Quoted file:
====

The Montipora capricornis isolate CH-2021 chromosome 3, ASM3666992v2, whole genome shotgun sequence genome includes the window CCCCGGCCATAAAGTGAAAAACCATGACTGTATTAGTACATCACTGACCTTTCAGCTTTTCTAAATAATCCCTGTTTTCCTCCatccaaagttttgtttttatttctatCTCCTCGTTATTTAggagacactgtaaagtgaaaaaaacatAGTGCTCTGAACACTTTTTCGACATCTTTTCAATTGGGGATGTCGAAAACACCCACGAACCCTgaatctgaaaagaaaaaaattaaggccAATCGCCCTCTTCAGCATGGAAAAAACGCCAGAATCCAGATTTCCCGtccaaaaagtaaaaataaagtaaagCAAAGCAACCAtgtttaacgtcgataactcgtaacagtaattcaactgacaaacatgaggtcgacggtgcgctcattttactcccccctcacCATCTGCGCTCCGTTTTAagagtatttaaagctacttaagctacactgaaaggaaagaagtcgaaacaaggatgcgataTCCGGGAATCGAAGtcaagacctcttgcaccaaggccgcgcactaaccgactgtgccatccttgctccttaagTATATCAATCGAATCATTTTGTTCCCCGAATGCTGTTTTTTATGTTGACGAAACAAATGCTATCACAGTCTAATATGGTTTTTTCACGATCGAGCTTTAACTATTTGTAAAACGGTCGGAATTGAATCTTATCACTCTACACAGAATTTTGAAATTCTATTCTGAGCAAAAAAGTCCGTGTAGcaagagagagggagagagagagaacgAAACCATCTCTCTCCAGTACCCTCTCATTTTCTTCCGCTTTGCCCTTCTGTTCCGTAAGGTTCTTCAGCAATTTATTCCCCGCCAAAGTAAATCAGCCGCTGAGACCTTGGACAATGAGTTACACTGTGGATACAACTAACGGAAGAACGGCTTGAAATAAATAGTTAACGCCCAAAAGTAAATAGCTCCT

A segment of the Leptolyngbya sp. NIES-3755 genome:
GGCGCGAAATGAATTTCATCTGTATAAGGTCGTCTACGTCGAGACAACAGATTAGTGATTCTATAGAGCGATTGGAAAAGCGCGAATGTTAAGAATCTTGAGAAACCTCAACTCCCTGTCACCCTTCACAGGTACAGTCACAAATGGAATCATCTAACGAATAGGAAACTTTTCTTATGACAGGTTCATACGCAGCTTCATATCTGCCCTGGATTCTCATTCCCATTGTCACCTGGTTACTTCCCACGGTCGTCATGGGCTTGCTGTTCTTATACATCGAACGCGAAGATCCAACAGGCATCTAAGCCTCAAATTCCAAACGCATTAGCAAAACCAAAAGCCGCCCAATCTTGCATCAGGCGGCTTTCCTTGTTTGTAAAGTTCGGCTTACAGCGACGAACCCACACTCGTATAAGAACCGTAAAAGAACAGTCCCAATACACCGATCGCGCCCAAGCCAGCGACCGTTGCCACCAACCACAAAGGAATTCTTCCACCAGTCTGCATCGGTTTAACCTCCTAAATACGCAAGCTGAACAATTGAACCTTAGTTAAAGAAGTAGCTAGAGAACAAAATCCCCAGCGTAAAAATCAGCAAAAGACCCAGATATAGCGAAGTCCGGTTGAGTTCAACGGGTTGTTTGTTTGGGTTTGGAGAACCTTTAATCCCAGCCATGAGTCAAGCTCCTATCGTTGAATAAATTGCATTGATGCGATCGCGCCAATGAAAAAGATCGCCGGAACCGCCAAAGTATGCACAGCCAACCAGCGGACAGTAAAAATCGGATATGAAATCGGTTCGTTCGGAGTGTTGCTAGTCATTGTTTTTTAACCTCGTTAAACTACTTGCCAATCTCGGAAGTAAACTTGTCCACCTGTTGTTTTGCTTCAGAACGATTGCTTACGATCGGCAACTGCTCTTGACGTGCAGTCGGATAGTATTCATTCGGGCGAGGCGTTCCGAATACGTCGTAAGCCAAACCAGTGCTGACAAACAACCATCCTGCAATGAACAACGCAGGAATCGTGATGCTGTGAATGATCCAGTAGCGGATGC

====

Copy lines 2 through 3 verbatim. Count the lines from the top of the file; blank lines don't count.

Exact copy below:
A segment of the Leptolyngbya sp. NIES-3755 genome:
GGCGCGAAATGAATTTCATCTGTATAAGGTCGTCTACGTCGAGACAACAGATTAGTGATTCTATAGAGCGATTGGAAAAGCGCGAATGTTAAGAATCTTGAGAAACCTCAACTCCCTGTCACCCTTCACAGGTACAGTCACAAATGGAATCATCTAACGAATAGGAAACTTTTCTTATGACAGGTTCATACGCAGCTTCATATCTGCCCTGGATTCTCATTCCCATTGTCACCTGGTTACTTCCCACGGTCGTCATGGGCTTGCTGTTCTTATACATCGAACGCGAAGATCCAACAGGCATCTAAGCCTCAAATTCCAAACGCATTAGCAAAACCAAAAGCCGCCCAATCTTGCATCAGGCGGCTTTCCTTGTTTGTAAAGTTCGGCTTACAGCGACGAACCCACACTCGTATAAGAACCGTAAAAGAACAGTCCCAATACACCGATCGCGCCCAAGCCAGCGACCGTTGCCACCAACCACAAAGGAATTCTTCCACCAGTCTGCATCGGTTTAACCTCCTAAATACGCAAGCTGAACAATTGAACCTTAGTTAAAGAAGTAGCTAGAGAACAAAATCCCCAGCGTAAAAATCAGCAAAAGACCCAGATATAGCGAAGTCCGGTTGAGTTCAACGGGTTGTTTGTTTGGGTTTGGAGAACCTTTAATCCCAGCCATGAGTCAAGCTCCTATCGTTGAATAAATTGCATTGATGCGATCGCGCCAATGAAAAAGATCGCCGGAACCGCCAAAGTATGCACAGCCAACCAGCGGACAGTAAAAATCGGATATGAAATCGGTTCGTTCGGAGTGTTGCTAGTCATTGTTTTTTAACCTCGTTAAACTACTTGCCAATCTCGGAAGTAAACTTGTCCACCTGTTGTTTTGCTTCAGAACGATTGCTTACGATCGGCAACTGCTCTTGACGTGCAGTCGGATAGTATTCATTCGGGCGAGGCGTTCCGAATACGTCGTAAGCCAAACCAGTGCTGACAAACAACCATCCTGCAATGAACAACGCAGGAATCGTGATGCTGTGAATGATCCAGTAGCGGATGC